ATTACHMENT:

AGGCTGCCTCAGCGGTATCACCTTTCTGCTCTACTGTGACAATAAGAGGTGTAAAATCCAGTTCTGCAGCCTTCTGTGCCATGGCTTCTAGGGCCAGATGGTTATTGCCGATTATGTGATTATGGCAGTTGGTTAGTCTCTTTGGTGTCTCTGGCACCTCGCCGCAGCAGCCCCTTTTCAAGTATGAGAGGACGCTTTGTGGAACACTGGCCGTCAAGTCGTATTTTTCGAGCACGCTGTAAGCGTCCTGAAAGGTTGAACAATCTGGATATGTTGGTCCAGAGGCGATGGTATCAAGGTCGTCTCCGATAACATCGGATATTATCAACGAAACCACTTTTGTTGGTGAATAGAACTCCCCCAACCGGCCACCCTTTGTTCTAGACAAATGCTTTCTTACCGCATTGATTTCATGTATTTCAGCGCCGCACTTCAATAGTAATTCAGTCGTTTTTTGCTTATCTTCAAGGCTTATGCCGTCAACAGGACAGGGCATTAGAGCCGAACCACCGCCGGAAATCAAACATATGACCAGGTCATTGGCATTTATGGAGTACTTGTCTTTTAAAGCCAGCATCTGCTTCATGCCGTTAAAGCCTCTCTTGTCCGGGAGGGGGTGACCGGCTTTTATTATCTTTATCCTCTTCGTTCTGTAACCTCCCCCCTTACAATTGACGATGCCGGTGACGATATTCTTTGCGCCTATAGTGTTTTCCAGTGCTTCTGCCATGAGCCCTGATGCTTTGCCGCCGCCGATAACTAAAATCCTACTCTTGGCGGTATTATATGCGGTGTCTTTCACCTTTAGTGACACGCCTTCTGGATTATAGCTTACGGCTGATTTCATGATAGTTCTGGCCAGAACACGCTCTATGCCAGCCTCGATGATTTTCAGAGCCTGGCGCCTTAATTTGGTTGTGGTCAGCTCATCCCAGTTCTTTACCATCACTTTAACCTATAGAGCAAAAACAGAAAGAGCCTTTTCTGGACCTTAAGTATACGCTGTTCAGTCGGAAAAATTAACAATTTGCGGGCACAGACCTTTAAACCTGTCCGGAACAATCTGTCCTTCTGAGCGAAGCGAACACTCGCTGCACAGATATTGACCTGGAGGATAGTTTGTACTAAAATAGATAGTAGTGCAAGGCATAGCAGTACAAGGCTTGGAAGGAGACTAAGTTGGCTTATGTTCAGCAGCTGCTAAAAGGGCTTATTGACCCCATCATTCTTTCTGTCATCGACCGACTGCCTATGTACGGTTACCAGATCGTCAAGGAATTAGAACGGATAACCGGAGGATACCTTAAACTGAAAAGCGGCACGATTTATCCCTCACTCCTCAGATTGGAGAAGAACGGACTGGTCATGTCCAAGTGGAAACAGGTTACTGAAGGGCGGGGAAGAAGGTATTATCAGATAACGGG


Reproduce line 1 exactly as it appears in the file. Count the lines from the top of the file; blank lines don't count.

AGGCTGCCTCAGCGGTATCACCTTTCTGCTCTACTGTGACAATAAGAGGTGTAAAATCCAGTTCTGCAGCCTTCTGTGCCATGGCTTCTAGGGCCAGATGGTTATTGCCGATTATGTGATTATGGCAGTTGGTTAGTCTCTTTGGTGTCTCTGGCACCTCGCCGCAGCAGCCCCTTTTCAAGTATGAGAGGACGCTTTGTGGAACACTGGCCGTCAAGTCGTATTTTTCGAGCACGCTGTAAGCGTCCTGAAAGGTTGAACAATCTGGATATGTTGGTCCAGAGGCGATGGTATCAAGGTCGTCTCCGATAACATCGGATATTATCAACGAAACCACTTTTGTTGGTGAATAGAACTCCCCCAACCGGCCACCCTTTGTTCTAGACAAATGCTTTCTTACCGCATTGATTTCATGTATTTCAGCGCCGCACTTCAATAGTAATTCAGTCGTTTTTTGCTTATCTTCAAGGCTTATGCCGTCAACAGGACAGGGCATTAGAGCCGAACCACCGCCGGAAATCAAACATATGACCAGGTCATTGGCATTTATGGAGTACTTGTCTTTTAAAGCCAGCATCTGCTTCATGCCGTTAAAGCCTCTCTTGTCCGGGAGGGGGTGACCGGCTTTTATTATCTTTATCCTCTTCGTTCTGTAACCTCCCCCCTTACAATTGACGATGCCGGTGACGATATTCTTTGCGCCTATAGTGTTTTCCAGTGCTTCTGCCATGAGCCCTGATGCTTTGCCGCCGCCGATAACTAAAATCCTACTCTTGGCGGTATTATATGCGGTGTCTTTCACCTTTAGTGACACGCCTTCTGGATTATAGCTTACGGCTGATTTCATGATAGTTCTGGCCAGAACACGCTCTATGCCAGCCTCGATGATTTTCAGAGCCTGGCGCCTTAATTTGGTTGTGGTCAGCTCATCCCAGTTCTTTACCATCACTTTAACCTATAGAGCAAAAACAGAAAGAGCCTTTTCTGGACCTTAAGTATACGCTGTTCAGTCGGAAAAATTAACAATTTGCGGGCACAGACCTTTAAACCTGTCCGGAACAATCTGTCCTTCTGAGCGAAGCGAACACTCGCTGCACAGATATTGACCTGGAGGATAGTTTGTACTAAAATAGATAGTAGTGCAAGGCATAGCAGTACAAGGCTTGGAAGGAGACTAAGTTGGCTTATGTTCAGCAGCTGCTAAAAGGGCTTATTGACCCCATCATTCTTTCTGTCATCGACCGACTGCCTATGTACGGTTACCAGATCGTCAAGGAATTAGAACGGATAACCGGAGGATACCTTAAACTGAAAAGCGGCACGATTTATCCCTCACTCCTCAGATTGGAGAAGAACGGACTGGTCATGTCCAAGTGGAAACAGGTTACTGAAGGGCGGGGAAGAAGGTATTATCAGATAACGGG